In May of 1994 an American teenager was punished for vandalism by the government of Singapore with four lashes of a rattan cane. Caning was something many people had not heard of and the sentence sparked international protests of Singapore’s penal policies. The story dominated the news around the world and organizations from dozens of nations criticized Singapore. People all over the world condemned the practice as cruel and barbaric, even President Clinton weighed in during the trial and his involvement reduced the original six lash sentence to the four the teenager received.
As Christians around the world celebrate Holy Week, we will turn our attention once again to the biblical accounts of the trial, punishment, crucifixion and resurrection of our Lord and Savior Jesus Christ. I don’t know how many times I’ve read the Gospel accounts and for many years, I like so many of us do, skimmed through the brief phrases used to describe the cruel ordeal Jesus endured at the hands of the Roman Soldiers. John 19:1 describes it simply as: Then Pilate took Jesus, and scourged him. It wasn’t until my own experience portraying Christ in several passion plays; that I really dug into what the word “scourged” truly meant and gained a real understanding of what the soldiers did to our dear Lord.
The Romans were masters of this type of punishment. First, the lictors would have used their rods to bruise and batter the victim, then their canes would have began to open wounds on his back. The soldiers would have joined the process using the flagrum, a whipping device consisting of 3 to 9 cords embedded with bone, metal, pottery or glass and sometimes hooks at the ends, to tear into the persons flesh. Because there was no limit to the amount of lashes a prisoner could receive the beating often became a contest amongst the soldiers to see which one could do the most damage. Many victims died of shock or blood loss and one of the goals of a scourging was to weaken the condemned person so that the crucifixion wouldn’t last very long.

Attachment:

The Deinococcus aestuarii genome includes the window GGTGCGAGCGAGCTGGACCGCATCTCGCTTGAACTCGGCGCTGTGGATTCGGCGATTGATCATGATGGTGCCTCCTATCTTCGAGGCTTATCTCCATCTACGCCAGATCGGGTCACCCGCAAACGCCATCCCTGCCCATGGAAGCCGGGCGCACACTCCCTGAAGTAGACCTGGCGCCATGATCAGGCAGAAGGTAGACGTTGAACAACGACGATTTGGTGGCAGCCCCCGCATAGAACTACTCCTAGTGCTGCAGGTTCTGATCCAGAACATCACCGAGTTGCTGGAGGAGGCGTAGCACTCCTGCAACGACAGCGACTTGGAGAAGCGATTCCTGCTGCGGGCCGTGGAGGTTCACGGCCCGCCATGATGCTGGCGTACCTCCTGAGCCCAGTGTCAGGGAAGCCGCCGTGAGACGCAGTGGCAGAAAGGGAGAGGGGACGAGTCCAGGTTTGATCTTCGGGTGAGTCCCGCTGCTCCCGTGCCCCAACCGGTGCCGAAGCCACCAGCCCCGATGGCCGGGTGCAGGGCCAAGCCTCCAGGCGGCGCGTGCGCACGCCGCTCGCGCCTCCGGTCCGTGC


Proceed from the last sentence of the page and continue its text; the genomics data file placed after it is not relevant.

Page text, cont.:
Pilate did not want to put Jesus to death and tried several times to release him. Christ would have been almost unrecognizable from the severe beating he received, his body would have been bloody, face swollen and bruised and most likely he was almost unable to stand. When Pilate presents Jesus to the crowd after the scourging in John 19:5 and says “behold the man” I believe he thought the people would take pity on him the way the world did on that American teenager in Singapore. That the sight of this person they had marveled at, chased after, been fascinated by, so beaten and abused would stir mercy and compassion in their hearts and demand his release.
There were no cries for mercy, headlines and news stories condemning the brutal actions of the soldiers or petitions from amnesty organizations for Christ’s release. Instead the very people he healed, fed, forgave and loved shouted for his execution! An execution carried out by one of the most tortuous methods ever devised. During this coronavirus outbreak, the world has been fixated on the need for ventilators to help victims breathe. The death Jesus suffered on the cross was a result of suffocation. As you commemorate Good Friday now and in the future, I hope that you will do it with a greater understanding of how much Christ willingly endured, how much He loves you, and that the gift of your salvation becomes even more precious.
—By Dean Marini